Eighteenth Sunday after Pentecost

Read: 2 Corinthians 9:6-11; Luke 5:1-11

Today begins the reading of the Gospel of St. Luke on Sunday (Second Sunday after the Exaltation of the Cross). As in the case with the reading of St. Matthew after Pentecost (Matthew 4:18-23, Second Sunday after Pentecost), it begins with our Lord’s mission to his apostles, “Do be afraid, from now on you will be catching men (Luke 15:10). “Come after me, and I will make you fishers of men” (Matthew 4:19).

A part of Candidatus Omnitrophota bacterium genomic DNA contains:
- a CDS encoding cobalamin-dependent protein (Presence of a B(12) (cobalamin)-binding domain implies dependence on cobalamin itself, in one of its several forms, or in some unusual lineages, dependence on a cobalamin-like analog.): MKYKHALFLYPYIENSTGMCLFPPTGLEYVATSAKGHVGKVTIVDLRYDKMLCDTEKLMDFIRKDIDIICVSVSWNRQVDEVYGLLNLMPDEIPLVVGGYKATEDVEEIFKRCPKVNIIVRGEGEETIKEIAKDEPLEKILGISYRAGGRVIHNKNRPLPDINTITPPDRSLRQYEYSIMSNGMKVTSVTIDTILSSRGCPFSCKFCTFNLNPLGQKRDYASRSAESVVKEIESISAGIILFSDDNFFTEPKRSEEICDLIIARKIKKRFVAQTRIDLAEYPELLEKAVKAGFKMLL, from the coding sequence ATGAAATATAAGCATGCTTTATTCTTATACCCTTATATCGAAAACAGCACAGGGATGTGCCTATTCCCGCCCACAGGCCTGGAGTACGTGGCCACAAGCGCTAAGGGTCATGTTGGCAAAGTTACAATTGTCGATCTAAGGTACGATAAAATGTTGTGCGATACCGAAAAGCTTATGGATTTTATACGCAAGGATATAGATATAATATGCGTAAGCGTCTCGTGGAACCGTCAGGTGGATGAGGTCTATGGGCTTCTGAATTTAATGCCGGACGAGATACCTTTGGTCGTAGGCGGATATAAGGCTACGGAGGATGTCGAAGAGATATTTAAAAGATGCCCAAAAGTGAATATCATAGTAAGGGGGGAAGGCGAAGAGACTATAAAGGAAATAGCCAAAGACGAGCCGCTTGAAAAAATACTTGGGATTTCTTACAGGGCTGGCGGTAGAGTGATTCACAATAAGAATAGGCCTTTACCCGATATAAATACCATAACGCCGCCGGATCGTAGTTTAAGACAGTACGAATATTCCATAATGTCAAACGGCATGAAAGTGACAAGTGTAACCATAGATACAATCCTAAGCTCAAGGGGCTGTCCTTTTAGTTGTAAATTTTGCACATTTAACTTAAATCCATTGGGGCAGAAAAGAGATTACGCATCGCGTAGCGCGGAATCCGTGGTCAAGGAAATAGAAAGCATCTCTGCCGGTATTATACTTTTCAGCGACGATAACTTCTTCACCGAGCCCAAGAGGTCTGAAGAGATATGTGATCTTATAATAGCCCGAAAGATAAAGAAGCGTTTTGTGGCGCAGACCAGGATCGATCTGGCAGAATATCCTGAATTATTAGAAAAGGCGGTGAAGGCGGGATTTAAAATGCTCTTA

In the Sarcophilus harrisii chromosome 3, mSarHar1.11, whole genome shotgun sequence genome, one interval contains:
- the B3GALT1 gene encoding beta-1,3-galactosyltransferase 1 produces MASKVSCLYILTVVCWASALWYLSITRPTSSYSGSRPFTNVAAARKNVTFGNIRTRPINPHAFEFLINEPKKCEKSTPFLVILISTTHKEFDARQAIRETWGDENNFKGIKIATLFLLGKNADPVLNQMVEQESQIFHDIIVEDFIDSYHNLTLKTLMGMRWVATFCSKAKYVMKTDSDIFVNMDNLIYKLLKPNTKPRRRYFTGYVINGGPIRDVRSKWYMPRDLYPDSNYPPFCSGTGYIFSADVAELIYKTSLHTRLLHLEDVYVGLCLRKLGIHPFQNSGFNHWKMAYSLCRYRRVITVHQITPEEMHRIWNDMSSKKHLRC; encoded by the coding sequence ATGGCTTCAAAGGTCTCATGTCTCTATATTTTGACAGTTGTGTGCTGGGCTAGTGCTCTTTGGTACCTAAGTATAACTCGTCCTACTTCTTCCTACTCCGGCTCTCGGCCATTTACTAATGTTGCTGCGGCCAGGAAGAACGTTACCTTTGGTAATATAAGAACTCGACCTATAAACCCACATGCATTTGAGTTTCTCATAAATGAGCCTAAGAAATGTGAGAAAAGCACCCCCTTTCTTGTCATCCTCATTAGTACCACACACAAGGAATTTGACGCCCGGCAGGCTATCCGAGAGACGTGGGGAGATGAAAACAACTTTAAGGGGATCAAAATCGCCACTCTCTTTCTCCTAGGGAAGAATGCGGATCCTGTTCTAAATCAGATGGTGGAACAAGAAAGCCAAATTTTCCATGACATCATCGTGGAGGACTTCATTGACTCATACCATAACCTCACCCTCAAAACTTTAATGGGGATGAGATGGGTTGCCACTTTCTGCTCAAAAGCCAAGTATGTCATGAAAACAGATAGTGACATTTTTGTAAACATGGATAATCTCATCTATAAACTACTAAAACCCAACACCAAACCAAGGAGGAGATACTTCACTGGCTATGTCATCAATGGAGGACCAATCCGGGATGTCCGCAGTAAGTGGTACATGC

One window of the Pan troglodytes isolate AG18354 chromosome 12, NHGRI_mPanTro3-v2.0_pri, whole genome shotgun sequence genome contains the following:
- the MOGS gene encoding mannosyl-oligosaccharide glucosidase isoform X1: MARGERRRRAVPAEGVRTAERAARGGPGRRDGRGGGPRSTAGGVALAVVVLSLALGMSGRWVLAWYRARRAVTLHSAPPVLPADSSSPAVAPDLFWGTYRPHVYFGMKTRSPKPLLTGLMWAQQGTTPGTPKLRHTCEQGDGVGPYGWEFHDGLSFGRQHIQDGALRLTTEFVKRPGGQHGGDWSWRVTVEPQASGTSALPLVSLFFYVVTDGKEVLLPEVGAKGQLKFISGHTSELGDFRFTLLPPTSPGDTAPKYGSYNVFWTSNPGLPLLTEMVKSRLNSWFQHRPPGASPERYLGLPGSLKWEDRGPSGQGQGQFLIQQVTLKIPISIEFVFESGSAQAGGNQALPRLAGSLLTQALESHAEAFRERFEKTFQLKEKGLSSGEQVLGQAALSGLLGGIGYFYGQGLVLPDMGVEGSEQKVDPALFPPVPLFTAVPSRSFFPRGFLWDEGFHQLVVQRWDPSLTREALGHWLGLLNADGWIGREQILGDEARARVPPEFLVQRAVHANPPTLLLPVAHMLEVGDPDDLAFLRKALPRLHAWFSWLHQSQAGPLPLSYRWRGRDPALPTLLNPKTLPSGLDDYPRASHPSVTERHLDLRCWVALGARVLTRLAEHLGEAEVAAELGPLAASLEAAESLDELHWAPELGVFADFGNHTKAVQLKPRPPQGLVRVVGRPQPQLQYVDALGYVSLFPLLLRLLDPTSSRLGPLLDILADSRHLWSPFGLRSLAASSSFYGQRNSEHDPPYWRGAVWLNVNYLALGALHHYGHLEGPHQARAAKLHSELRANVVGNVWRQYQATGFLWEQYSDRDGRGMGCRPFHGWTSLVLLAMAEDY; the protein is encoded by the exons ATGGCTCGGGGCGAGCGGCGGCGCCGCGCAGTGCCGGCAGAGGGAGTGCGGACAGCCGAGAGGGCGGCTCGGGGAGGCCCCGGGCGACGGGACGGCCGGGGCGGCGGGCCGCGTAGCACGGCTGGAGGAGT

In the Gospel today, the pre-eminent apostle Peter speaks of his relationship with God. If one reads any of the writings or sayings of the saints, the most holy of people, one always sees a great humility, a sense of our own sinfulness. God is infinite and all-holy, we are finite and weak beyond measure. And so we confess before receiving Communion, “O Lord, I believe and profess that you are truly Christ, the Son of the living God, who came into the world to save sinners of whom I am the first” (1 Timothy 1:15). Jesus works a miracle and gives St. Peter and gives him a super-abundant catch of fish. The first thing Peter does is say, “Depart from me, O Lord, for I am a sinful man” (Luke 5:8).